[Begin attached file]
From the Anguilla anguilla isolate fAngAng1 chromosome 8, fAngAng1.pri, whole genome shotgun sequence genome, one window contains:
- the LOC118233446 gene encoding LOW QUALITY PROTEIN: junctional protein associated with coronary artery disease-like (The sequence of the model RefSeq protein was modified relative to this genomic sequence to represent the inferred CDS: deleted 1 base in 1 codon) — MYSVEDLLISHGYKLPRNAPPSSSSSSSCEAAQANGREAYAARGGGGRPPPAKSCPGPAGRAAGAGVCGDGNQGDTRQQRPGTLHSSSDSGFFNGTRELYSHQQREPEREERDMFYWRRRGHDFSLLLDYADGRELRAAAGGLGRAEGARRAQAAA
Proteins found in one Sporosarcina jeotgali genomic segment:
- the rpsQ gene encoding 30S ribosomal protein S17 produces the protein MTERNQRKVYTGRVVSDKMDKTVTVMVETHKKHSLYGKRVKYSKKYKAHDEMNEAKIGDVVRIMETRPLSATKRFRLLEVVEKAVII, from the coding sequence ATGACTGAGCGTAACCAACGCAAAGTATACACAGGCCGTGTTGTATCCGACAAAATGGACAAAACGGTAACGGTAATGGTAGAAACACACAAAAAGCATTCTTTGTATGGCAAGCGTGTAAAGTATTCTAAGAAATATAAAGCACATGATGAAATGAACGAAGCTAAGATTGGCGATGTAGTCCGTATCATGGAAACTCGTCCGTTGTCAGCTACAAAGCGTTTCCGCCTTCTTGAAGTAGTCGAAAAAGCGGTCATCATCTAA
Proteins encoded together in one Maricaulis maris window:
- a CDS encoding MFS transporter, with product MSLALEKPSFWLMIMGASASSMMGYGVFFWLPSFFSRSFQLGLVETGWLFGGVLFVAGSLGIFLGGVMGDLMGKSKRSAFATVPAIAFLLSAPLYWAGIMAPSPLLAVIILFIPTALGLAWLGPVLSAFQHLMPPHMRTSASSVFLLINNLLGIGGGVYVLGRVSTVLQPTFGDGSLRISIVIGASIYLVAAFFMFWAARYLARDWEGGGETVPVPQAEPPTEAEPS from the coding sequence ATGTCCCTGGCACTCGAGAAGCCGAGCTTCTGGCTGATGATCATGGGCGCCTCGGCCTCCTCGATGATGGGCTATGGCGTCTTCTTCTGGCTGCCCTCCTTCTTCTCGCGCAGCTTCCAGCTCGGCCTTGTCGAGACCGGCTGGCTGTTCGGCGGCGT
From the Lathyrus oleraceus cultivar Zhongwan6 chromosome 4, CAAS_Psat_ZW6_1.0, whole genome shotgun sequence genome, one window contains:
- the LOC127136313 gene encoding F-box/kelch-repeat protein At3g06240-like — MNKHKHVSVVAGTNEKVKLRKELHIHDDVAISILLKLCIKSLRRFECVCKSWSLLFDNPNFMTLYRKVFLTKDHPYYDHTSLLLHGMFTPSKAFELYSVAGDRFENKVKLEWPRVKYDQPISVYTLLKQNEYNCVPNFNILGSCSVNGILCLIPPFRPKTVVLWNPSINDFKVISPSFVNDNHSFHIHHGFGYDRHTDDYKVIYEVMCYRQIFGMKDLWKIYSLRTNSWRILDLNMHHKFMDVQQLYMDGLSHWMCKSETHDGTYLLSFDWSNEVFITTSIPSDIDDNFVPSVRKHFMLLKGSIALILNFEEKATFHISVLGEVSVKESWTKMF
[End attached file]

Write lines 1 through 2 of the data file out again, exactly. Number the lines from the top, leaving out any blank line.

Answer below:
From the Anguilla anguilla isolate fAngAng1 chromosome 8, fAngAng1.pri, whole genome shotgun sequence genome, one window contains:
- the LOC118233446 gene encoding LOW QUALITY PROTEIN: junctional protein associated with coronary artery disease-like (The sequence of the model RefSeq protein was modified relative to this genomic sequence to represent the inferred CDS: deleted 1 base in 1 codon) — MYSVEDLLISHGYKLPRNAPPSSSSSSSCEAAQANGREAYAARGGGGRPPPAKSCPGPAGRAAGAGVCGDGNQGDTRQQRPGTLHSSSDSGFFNGTRELYSHQQREPEREERDMFYWRRRGHDFSLLLDYADGRELRAAAGGLGRAEGARRAQAAA